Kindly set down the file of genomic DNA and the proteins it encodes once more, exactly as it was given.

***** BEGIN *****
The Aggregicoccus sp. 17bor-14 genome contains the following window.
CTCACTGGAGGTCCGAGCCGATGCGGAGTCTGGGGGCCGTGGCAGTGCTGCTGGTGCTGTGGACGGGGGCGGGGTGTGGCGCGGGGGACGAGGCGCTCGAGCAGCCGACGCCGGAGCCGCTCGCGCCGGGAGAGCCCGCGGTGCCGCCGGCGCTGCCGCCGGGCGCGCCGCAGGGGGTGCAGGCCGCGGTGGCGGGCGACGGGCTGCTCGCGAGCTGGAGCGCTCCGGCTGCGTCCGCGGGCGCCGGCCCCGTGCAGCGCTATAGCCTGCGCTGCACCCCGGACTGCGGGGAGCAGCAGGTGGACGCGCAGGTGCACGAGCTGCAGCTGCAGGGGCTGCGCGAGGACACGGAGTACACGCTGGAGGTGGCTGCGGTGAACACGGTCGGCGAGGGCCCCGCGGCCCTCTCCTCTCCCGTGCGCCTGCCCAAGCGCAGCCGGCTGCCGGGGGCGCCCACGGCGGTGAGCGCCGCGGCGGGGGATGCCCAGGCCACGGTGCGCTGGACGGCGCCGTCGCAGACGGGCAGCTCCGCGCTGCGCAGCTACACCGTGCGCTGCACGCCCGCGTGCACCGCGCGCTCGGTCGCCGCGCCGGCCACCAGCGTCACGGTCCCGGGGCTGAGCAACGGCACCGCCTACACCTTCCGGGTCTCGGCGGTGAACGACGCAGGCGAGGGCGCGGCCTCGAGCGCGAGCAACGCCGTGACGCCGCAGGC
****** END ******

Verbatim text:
The Aggregicoccus sp. 17bor-14 genome contains the following window.
CTCACTGGAGGTCCGAGCCGATGCGGAGTCTGGGGGCCGTGGCAGTGCTGCTGGTGCTGTGGACGGGGGCGGGGTGTGGCGCGGGGGACGAGGCGCTCGAGCAGCCGACGCCGGAGCCGCTCGCGCCGGGAGAGCCCGCGGTGCCGCCGGCGCTGCCGCCGGGCGCGCCGCAGGGGGTGCAGGCCGCGGTGGCGGGCGACGGGCTGCTCGCGAGCTGGAGCGCTCCGGCTGCGTCCGCGGGCGCCGGCCCCGTGCAGCGCTATAGCCTGCGCTGCACCCCGGACTGCGGGGAGCAGCAGGTGGACGCGCAGGTGCACGAGCTGCAGCTGCAGGGGCTGCGCGAGGACACGGAGTACACGCTGGAGGTGGCTGCGGTGAACACGGTCGGCGAGGGCCCCGCGGCCCTCTCCTCTCCCGTGCGCCTGCCCAAGCGCAGCCGGCTGCCGGGGGCGCCCACGGCGGTGAGCGCCGCGGCGGGGGATGCCCAGGCCACGGTGCGCTGGACGGCGCCGTCGCAGACGGGCAGCTCCGCGCTGCGCAGCTACACCGTGCGCTGCACGCCCGCGTGCACCGCGCGCTCGGTCGCCGCGCCGGCCACCAGCGTCACGGTCCCGGGGCTGAGCAACGGCACCGCCTACACCTTCCGGGTCTCGGCGGTGAACGACGCAGGCGAGGGCGCGGCCTCGAGCGCGAGCAACGCCGTGACGCCGCAGGC